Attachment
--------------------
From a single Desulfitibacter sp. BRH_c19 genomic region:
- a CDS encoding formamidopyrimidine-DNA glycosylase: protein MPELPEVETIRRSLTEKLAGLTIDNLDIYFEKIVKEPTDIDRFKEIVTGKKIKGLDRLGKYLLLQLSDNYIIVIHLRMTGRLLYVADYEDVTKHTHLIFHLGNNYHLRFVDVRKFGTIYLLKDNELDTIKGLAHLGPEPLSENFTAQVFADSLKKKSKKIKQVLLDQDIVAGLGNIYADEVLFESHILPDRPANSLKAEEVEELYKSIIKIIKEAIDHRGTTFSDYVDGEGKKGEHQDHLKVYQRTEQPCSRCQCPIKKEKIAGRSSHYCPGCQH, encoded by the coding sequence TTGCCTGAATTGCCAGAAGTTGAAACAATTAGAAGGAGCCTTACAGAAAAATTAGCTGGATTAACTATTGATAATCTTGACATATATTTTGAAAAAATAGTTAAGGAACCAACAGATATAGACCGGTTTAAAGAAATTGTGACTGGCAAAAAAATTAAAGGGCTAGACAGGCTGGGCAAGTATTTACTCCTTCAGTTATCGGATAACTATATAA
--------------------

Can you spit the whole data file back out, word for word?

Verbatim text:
From a single Desulfitibacter sp. BRH_c19 genomic region:
- a CDS encoding formamidopyrimidine-DNA glycosylase: protein MPELPEVETIRRSLTEKLAGLTIDNLDIYFEKIVKEPTDIDRFKEIVTGKKIKGLDRLGKYLLLQLSDNYIIVIHLRMTGRLLYVADYEDVTKHTHLIFHLGNNYHLRFVDVRKFGTIYLLKDNELDTIKGLAHLGPEPLSENFTAQVFADSLKKKSKKIKQVLLDQDIVAGLGNIYADEVLFESHILPDRPANSLKAEEVEELYKSIIKIIKEAIDHRGTTFSDYVDGEGKKGEHQDHLKVYQRTEQPCSRCQCPIKKEKIAGRSSHYCPGCQH, encoded by the coding sequence TTGCCTGAATTGCCAGAAGTTGAAACAATTAGAAGGAGCCTTACAGAAAAATTAGCTGGATTAACTATTGATAATCTTGACATATATTTTGAAAAAATAGTTAAGGAACCAACAGATATAGACCGGTTTAAAGAAATTGTGACTGGCAAAAAAATTAAAGGGCTAGACAGGCTGGGCAAGTATTTACTCCTTCAGTTATCGGATAACTATATAA